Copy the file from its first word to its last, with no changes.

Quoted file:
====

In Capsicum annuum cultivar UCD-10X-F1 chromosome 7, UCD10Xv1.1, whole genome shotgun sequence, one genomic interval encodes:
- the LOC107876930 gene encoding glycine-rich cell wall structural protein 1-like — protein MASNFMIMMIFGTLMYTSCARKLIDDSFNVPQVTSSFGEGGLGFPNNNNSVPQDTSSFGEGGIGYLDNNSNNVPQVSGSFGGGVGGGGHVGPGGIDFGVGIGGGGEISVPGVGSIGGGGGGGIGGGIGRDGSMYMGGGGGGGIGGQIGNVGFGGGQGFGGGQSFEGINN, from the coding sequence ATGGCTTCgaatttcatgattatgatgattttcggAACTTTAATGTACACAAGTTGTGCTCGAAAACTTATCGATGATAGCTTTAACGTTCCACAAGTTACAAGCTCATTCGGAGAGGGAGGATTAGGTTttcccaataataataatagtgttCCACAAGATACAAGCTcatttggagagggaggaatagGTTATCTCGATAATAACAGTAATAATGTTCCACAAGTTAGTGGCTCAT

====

In Capsicum annuum cultivar UCD-10X-F1 chromosome 7, UCD10Xv1.1, whole genome shotgun sequence, one genomic interval encodes:
- the LOC107876930 gene encoding glycine-rich cell wall structural protein 1-like — protein MASNFMIMMIFGTLMYTSCARKLIDDSFNVPQVTSSFGEGGLGFPNNNNSVPQDTSSFGEGGIGYLDNNSNNVPQVSGSFGGGVGGGGHVGPGGIDFGVGIGGGGEISVPGVGSIGGGGGGGIGGGIGRDGSMYMGGGGGGGIGGQIGNVGFGGGQGFGGGQSFEGINN, from the coding sequence ATGGCTTCgaatttcatgattatgatgattttcggAACTTTAATGTACACAAGTTGTGCTCGAAAACTTATCGATGATAGCTTTAACGTTCCACAAGTTACAAGCTCATTCGGAGAGGGAGGATTAGGTTttcccaataataataatagtgttCCACAAGATACAAGCTcatttggagagggaggaatagGTTATCTCGATAATAACAGTAATAATGTTCCACAAGTTAGTGGCTCAT